About expensive cars on track

Note: the comments are closed, as I am not seeking to add fuel to the controversy.

The other day I unfortunately witnessed the results of a car-to-car contact on track. One of the cars involved was comparably cheap, and the other relatively expensive. I will not go into details or link to gawker albums of pictures of the wrecked cars. Much rather I would like to use this post to talk about something I see happen a lot.

When an owner of an expensive car gets in trouble, it is frequently the first instinct of the public to pile on and badmouth the "rich guy" without even knowing the details.

First, a disclaimer. This is me speaking for myself, and myself only. I am not representing any club or have knowledge of the ultimate truth of what happened. I have not seen the incident happen, but driven past it under yellow. Everything I am about to share is based on what I heard from other drivers, and my personal experience with one of the people involved in the contact.

So from what I hear, the expensive car spun on top of a blind turn, and the mass-produced car was not able to avoid the spun vehicle and drove into it. It is not unusual for people to lose control and spin out at that turn, and I have spun there in the rain myself. I have to tell you, I will not soon forget how I watched a gaggle of fast-moving cars part to avoid me on both sides, while I was staring straight in their faces. It was not all out of the realm of possibility for them to hit me, and I was fortunate that nobody did.

I was giving a student a ride in my car that session when I saw a waving yellow. I slowed down a touch, and when I crested the hill, there were the two cars sitting about 10 meters apart, their front-ends about a foot shorter. As soon as I saw them, I made an effort to look for the opening to get around them instead, because the last thing these two cars needed was my Miata as a hood ornament. Next flag station held out a red flag, and shortly after we were directed to clear the track.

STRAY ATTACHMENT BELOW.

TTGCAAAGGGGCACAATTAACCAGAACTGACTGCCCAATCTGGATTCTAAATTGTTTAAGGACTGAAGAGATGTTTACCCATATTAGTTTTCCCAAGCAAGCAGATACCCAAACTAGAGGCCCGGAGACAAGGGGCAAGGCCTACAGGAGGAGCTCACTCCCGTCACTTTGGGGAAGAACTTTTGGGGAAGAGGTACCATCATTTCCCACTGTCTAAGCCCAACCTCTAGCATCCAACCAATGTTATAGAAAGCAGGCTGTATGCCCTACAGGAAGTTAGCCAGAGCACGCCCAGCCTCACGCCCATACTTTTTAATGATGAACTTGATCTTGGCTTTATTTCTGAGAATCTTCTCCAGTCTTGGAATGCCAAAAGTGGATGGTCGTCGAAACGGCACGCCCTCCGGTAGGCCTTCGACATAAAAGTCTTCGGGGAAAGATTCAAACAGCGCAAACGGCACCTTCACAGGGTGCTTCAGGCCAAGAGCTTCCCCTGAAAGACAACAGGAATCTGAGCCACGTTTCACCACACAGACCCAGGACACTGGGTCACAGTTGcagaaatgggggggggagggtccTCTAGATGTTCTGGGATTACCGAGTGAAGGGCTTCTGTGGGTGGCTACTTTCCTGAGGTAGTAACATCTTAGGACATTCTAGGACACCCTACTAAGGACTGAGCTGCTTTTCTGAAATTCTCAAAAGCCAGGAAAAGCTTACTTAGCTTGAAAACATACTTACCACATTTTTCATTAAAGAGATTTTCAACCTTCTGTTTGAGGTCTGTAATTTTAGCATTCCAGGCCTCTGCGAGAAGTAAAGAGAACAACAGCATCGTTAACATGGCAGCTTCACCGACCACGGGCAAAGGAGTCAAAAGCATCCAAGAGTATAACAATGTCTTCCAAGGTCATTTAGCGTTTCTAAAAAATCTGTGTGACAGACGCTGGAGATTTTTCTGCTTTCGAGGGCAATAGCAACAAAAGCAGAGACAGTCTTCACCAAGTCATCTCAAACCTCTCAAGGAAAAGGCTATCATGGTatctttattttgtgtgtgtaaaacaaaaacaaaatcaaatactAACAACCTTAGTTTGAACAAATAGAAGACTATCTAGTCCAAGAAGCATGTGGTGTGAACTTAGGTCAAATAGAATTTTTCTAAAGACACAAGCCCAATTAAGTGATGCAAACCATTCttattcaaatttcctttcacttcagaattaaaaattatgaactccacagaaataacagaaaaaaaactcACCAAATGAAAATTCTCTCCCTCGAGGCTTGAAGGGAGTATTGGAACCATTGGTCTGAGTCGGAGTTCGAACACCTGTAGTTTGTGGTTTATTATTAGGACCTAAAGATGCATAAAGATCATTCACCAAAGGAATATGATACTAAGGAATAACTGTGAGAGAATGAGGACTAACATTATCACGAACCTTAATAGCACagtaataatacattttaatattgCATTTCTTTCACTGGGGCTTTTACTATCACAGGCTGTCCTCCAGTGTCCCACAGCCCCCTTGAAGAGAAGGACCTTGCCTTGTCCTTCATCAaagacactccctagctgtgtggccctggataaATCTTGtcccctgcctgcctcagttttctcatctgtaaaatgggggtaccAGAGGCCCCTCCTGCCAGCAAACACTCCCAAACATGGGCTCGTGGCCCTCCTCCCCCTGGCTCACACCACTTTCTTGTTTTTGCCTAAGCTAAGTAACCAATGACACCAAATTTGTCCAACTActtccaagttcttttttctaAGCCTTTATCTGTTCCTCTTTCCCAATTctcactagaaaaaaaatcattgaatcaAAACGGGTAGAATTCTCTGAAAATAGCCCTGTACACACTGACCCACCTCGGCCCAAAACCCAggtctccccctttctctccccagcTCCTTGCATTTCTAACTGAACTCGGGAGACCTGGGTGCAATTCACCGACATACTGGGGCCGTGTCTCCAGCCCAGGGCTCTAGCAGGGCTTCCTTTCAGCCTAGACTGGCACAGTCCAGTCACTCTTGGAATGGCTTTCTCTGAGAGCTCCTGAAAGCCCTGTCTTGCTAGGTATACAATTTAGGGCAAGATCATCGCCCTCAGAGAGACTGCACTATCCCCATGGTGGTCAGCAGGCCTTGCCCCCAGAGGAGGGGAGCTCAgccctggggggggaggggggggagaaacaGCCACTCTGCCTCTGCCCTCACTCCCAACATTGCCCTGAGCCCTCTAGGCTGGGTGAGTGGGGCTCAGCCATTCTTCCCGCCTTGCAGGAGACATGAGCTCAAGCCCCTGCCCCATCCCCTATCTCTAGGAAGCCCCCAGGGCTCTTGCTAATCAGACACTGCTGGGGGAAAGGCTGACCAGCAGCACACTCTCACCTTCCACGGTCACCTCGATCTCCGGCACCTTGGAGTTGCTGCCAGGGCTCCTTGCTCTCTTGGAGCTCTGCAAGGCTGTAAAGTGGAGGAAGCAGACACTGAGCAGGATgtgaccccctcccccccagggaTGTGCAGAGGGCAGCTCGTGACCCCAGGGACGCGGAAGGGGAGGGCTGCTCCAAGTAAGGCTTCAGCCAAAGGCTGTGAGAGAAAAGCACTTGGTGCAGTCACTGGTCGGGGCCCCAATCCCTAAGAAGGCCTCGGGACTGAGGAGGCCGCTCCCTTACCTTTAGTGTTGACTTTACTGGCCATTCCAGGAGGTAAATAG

Back in the pits, I found out with relief that both drivers were okay. I listened to one of the eye-witnesses as he was recounting what he saw, and that was the end of that. I did not get to talk to either driver after the incident, and I did not go to the graveyard to look at the cars after they were towed in. I learned early that it's in bad taste to ogle someone else's misfortune.

Today I found out that there were online discussions in which people were blaming the driver of the the expensive car for driving aggressively and generally getting what he deserved.

Gentlemen, I call bullshit.

I actually know the driver of that car, and I shared the track with him a number of times over the years, and he has always been very polite on the track, and a clean passer. He drives a fast car, and he drives it well. Sure, he closes on you fast, but always passes clean, and if you keep your eyes up, he'll never scare you. I know this because I am fairly slow, and he never ever bullied me, or anyone that I saw.

He made a mistake and spun in a spot where many people spin, and another driver's mistake cost them both dearly. End of story.

Were it two spec E30s or two Miatas, nobody would even start a discussion, but just shrug it off as an unfortunate, but not specifically noteworthy event.

I am sure both drivers are feeling awful now, but this was a track incident. They happen. Get over it people.


Netflix in a tailspin? Maybe not.

So I read the blog post by Reed Hastings, Co-Founder and CEO, Netflix the other night, and this morning, I also received it in my email, as their customer. I did not comment on the blog, but seeing that they took the special care to copy and paste the message into a CRM and push the "send" button, I responded to the email.

Here is what I wrote:

While I appreciate the open communication, and haven't used physical disk rentals in over a year, I fail to see how disintegrating your service is going to help in this situation.

The video game rental addition is definitely a step in the right direction.

Physical media rentals are probably going the way of the dinosaurs in the long term, so I personally don't feel strongly about this issue at all, however, it is puzzling to see your move to separate the two services entirely. What about upsell opportunities when a title is not available for streaming? Instead of disintegrating, you may use the integrated services to offer one-off rentals.

"The item you requested is not available to play on your computer right now. Rent it on DVD for $2."

Anyways, I figure nobody reads the mail at this account anyway.